Monday, March 30, 2009

Interlocking Soil Stablized Blocks (ISSB) Technology

Development is the ultimate goal for our organization. What people may not know, is that in our construction projects and our work, we do our best to be mindful of the Earth as this is most essential to long term and sustainable development.

One of the ways we do this is by the use of ISSB technology. This technology (in full: Interlocking Soil Stabilized Blocks) has existed for hundreds of years and is just making headway in Sub-Saharan Africa. Makerere University in Kampala along with support from organizations like Good Earth Trust are doing much to develop and promote its use. The interlocking feature to the Soil Stabilized blocks was in fact developed at Makerere!

During construction, we had 2 machines on site producing up to 500 bricks a day. The soil excavated from the holes dug for the water tank and the latrines were used to make the bricks in a mixture of cement and water. This method is both more efficient and environmentally friendly as the uniform bricks require less mortar and they steer away from the more common practice of fire burned bricks (which consume large amounts of firewood).

On top of that they look nice too!

To learn more about the bricks and groups out there promoting their use, visit:

Tuesday, March 24, 2009

Earlier this month, I returned from Uganda for the third time in the past 2 ½ years. I’m always slightly surprised when I think of how much time I have spent in another country, especially one so far away, and well, especially one that is in Africa. My surprise isn’t derived from my sudden realization that I’ve been spending most of my time in Africa but rather from the fact that this seems as normal to me as going to Starbucks.

When I really try to think about it all, what I find most humbling is that every time I return to Blue Point, I feel as though I never left and that I do truly belong here. The strange part of it all, and really probably the reason this all works, is that I also feel that way about Uganda. The moment I arrive in the village, I return to those bumpy roads with chickens, goats, cattle, bicycles, motorcycles, and children causing us to take the most unreasonable routes; I see women carrying babies on their backs with bundles of goods in their arms while balancing a large jerry can of water on their heads; and I look left to the local butcher and try to stomach the fact that there is half of cow hanging in the hot sweltering sun for what was probably days; and in this moment, I feel at home.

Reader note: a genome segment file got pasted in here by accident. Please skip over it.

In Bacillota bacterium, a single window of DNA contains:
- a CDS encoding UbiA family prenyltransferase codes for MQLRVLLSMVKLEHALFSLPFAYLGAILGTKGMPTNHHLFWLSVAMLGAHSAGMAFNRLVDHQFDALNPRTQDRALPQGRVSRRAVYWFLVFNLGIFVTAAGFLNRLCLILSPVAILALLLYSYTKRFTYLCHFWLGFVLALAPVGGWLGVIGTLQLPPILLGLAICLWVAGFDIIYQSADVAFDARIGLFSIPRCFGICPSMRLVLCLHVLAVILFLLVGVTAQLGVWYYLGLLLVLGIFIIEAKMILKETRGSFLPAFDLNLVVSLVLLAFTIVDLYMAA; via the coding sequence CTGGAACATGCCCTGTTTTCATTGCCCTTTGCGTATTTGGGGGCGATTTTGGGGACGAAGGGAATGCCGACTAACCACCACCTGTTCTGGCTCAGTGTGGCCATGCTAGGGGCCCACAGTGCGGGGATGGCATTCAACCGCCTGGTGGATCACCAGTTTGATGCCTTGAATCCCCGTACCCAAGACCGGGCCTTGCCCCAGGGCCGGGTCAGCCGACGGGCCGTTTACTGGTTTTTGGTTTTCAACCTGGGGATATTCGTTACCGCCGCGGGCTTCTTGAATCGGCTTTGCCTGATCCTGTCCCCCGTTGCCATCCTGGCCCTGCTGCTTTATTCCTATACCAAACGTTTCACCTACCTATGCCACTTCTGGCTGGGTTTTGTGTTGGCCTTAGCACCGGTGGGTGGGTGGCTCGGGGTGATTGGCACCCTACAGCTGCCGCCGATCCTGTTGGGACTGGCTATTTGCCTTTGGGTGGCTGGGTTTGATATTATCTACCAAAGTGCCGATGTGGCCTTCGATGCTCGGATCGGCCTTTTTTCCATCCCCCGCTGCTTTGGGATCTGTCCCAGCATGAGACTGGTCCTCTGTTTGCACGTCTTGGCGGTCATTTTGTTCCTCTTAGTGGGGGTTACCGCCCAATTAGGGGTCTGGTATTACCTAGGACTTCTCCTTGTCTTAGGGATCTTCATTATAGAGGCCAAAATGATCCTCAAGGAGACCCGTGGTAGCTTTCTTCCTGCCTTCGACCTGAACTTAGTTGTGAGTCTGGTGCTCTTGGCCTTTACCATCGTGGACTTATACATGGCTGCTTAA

I suppose this sense of belonging in both places explains why I can live in Uganda for months and months at a time and then return home to Blue Point, live in an entirely different world (a world with soy lattes!) and in both worlds, feel at home and at peace.

Friday, March 20, 2009

BULA was in the BBP St. Patrick's Day parade!

We handed out 1000 pencils that nearly ran out after the first 100 feet.

I would just like to thank Diana Flynn for being awesome and putting this whole thing together and all the great friends that marched with us!

Friday, March 13, 2009

I'm the worst blogger ever. Seriously... 3 months? what is that??? I apologize to anyone who checked more than once. I will try to do a better job.

In fairness, I spent the last 2+ months in Uganda with minimal access to the internet and limited communication with the States while fighting a long battle against a crazy man. The battle is ongoing with Andie and a team of unbelievably strong and committed individuals in Uganda fighting on our side. I, on the other hand, am back in the good old U S of A to tell you all what happened!

So...we now run a children's home in Uganda. We don't just support one, we actually run it. This is what happens when you show up in a village to determine whether or not the Director of a Children's home, who has been misusing all funds directed to the children, is ready to cooperate and work for the kids he claims to be helping and you find that you cannot even make that inquiry. You instead find that these children are sneaking out of the home to see you. This is what happens when the children tell you (and you see) how little they've been eating and how the director, their so-called "uncle", is abusing them both physically and psychologically. Heartbreaking, ridiculous and unacceptable. So we did something about it.

For those organizations and individuals out there who formerly supported Kinship House and Director, Ben Ssenoga, (and for those who perhaps still do) and haven't yet heard the news: Kinship House no longer exists!!! The children are now in a new home in the care of our organization and of Kinship's other directors: Stephen, John, and Dan. For more details, refer to our website: where our newsletters are posted and where we will soon disclose more details about their new living situation.

Thank you to all who have supported us during this rocky transition.

One of the children told me during the height of the chaos and fear, "Sister, my motto is to never give up!" Let me tell you...we never will and neither will these kids.